• Safety - As per Cell for Industrial Safety and Risk Analysis (CISRA) the major cause of accident is STORAGE. When size of the  process equipment is reduced , operating inventory will be reduced.
  • Health - The fugitive emissions will be reduced due to smaller equipment size. This  will improve the health of the society in general. Environment Better efficiency /yield leads to less rejection to environment hence less pollution.
  • Quality - It is possible to get desired quality of products
  • Energy - Due to higher energy efficiency, leads to enhanced production
  • Cost - Less due to less raw material, catalyst, labour, utility and space requirement
Following photos indicate how old plant (above) will look like after Process Intesification implementation (below) .This is how more production, better quality can be obtained from less energy, less space, less cost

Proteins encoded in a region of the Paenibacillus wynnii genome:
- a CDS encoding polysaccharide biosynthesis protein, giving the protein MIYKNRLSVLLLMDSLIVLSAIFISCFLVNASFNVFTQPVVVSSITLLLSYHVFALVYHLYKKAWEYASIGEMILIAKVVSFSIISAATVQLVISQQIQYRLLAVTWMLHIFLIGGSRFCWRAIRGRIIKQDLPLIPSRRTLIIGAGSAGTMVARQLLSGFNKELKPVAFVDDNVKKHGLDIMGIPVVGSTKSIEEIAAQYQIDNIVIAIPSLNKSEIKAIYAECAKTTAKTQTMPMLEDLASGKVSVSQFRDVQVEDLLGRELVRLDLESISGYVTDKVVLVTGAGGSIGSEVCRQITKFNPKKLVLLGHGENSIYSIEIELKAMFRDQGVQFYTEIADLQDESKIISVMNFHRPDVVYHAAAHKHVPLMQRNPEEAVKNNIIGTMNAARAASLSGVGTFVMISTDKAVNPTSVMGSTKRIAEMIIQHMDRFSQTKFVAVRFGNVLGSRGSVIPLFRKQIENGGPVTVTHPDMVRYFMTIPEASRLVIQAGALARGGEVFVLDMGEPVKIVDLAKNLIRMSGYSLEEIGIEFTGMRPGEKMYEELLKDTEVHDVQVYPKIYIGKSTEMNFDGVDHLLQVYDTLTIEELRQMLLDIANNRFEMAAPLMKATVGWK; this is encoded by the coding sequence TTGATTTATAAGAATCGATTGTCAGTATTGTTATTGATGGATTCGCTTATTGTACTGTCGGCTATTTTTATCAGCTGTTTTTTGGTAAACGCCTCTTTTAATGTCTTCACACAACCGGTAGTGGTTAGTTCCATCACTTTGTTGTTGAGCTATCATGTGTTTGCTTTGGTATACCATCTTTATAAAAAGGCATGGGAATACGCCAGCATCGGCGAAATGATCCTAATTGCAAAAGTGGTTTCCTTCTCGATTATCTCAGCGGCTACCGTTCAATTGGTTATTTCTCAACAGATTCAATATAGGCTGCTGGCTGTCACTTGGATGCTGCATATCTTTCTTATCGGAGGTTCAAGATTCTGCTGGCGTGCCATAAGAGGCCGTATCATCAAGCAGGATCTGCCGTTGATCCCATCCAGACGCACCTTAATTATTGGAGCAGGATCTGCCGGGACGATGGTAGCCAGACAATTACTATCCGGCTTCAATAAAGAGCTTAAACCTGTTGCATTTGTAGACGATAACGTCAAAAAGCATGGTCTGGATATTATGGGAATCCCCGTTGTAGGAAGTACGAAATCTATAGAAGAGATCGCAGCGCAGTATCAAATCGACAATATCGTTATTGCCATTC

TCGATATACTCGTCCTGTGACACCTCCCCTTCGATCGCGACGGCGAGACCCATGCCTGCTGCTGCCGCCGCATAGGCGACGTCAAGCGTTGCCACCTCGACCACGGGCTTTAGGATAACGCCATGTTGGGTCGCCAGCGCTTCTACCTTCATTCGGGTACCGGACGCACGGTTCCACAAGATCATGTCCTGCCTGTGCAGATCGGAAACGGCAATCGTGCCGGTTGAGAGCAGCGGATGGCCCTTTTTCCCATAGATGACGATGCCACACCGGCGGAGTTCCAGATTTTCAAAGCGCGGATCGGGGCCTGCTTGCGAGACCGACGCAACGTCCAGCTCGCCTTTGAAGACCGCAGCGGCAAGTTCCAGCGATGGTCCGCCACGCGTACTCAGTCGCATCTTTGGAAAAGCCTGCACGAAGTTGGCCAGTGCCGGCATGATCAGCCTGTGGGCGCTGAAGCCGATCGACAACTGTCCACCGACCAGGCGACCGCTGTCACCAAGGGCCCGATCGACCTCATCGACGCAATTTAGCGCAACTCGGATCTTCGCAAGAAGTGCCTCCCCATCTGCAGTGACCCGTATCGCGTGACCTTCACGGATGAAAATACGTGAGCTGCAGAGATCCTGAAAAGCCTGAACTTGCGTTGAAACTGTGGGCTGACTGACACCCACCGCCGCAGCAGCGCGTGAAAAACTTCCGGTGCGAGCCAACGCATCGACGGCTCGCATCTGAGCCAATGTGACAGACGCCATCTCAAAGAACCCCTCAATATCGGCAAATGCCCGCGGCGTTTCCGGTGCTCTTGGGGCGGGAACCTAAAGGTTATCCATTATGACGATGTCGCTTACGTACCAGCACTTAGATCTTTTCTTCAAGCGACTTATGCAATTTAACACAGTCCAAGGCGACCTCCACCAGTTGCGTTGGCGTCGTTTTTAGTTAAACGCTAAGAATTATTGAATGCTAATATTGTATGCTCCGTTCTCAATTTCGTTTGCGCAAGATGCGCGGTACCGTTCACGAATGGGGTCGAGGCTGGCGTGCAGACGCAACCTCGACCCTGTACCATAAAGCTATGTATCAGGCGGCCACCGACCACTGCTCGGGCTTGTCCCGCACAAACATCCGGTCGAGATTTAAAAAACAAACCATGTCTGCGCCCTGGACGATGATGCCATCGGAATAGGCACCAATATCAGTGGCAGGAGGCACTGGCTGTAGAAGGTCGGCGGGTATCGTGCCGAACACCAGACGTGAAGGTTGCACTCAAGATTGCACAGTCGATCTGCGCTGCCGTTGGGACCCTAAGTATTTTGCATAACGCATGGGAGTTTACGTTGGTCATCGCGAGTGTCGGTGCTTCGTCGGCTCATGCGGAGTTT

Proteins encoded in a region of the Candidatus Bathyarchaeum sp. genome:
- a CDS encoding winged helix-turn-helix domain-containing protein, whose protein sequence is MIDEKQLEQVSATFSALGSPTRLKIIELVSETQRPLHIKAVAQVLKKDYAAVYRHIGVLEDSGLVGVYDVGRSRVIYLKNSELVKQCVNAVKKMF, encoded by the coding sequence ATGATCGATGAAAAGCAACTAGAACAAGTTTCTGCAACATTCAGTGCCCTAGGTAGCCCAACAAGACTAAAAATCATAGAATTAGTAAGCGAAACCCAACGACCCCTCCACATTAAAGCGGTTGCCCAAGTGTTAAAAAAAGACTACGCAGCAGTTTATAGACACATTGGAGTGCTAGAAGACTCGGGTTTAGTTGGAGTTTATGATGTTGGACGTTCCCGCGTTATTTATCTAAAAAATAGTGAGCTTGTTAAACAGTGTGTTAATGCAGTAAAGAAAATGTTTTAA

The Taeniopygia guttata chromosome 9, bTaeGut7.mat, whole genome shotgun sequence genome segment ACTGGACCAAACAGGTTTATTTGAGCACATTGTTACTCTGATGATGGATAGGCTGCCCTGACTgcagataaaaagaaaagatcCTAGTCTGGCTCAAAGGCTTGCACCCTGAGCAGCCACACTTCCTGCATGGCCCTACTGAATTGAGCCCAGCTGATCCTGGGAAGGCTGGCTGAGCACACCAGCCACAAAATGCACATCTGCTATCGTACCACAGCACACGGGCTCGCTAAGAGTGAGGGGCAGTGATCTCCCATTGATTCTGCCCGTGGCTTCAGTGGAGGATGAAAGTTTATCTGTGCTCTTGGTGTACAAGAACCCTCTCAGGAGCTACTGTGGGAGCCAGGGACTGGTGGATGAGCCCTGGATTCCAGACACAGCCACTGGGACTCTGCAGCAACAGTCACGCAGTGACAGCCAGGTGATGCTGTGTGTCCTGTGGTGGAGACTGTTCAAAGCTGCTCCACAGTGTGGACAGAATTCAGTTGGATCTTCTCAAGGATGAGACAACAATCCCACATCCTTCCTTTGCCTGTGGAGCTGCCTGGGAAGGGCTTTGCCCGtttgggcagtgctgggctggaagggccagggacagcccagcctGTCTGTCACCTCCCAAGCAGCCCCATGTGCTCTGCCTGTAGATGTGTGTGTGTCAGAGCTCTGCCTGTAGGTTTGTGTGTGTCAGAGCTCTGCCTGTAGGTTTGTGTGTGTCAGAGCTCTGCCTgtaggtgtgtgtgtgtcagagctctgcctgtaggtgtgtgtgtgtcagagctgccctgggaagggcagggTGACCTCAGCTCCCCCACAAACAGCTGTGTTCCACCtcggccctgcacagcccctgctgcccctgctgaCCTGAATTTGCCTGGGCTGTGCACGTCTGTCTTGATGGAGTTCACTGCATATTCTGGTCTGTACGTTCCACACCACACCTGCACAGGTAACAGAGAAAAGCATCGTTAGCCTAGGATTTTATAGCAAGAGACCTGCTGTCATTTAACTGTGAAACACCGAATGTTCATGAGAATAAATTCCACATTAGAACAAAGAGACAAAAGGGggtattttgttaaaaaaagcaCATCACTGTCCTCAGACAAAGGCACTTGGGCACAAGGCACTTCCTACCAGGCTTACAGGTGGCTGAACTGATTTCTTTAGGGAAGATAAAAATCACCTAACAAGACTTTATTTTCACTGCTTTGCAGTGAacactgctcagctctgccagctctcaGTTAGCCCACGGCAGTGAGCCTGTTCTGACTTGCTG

Implementation of Process Intensification (PI)
May consider following actions for PI implementation.
  • Utilise existing facilities / human resources efficiently
  • Develop new modern facilities
  • Connect all scientific research institutes
  • Allocate  separate funds for R&D
  • Provide favorable environment for R&D
  • Develop platform for Industry –Academy interaction
  • Develop patent laws in accordance with global practices. 
  • Create awareness 
  • Provide incentives in the form of awards
Guess post by  P.J. Lakhapate

P.J. Lakhapate is a Chemical Engineer from UDCT, Mumbai (1975) & has completed a Post Graduation in systems management from J. Bajaj Institute, Mumbai. He is a lead assessor for ISO-9000. He  received Quality Award from Chemtex Engg of India Ltd,Powai. He has travelled U.S.A., Brazil, Russia, Kuwait, Saudi Arabia. He has written more than 40 articles & published in national & international magazines. He is distinguished member of expert committee group (for PUMPS & VALVES ) of NATIONAL ADVISORY COUNCIL. He has to his credit a work experience of more than 35 years. He is working as a consultant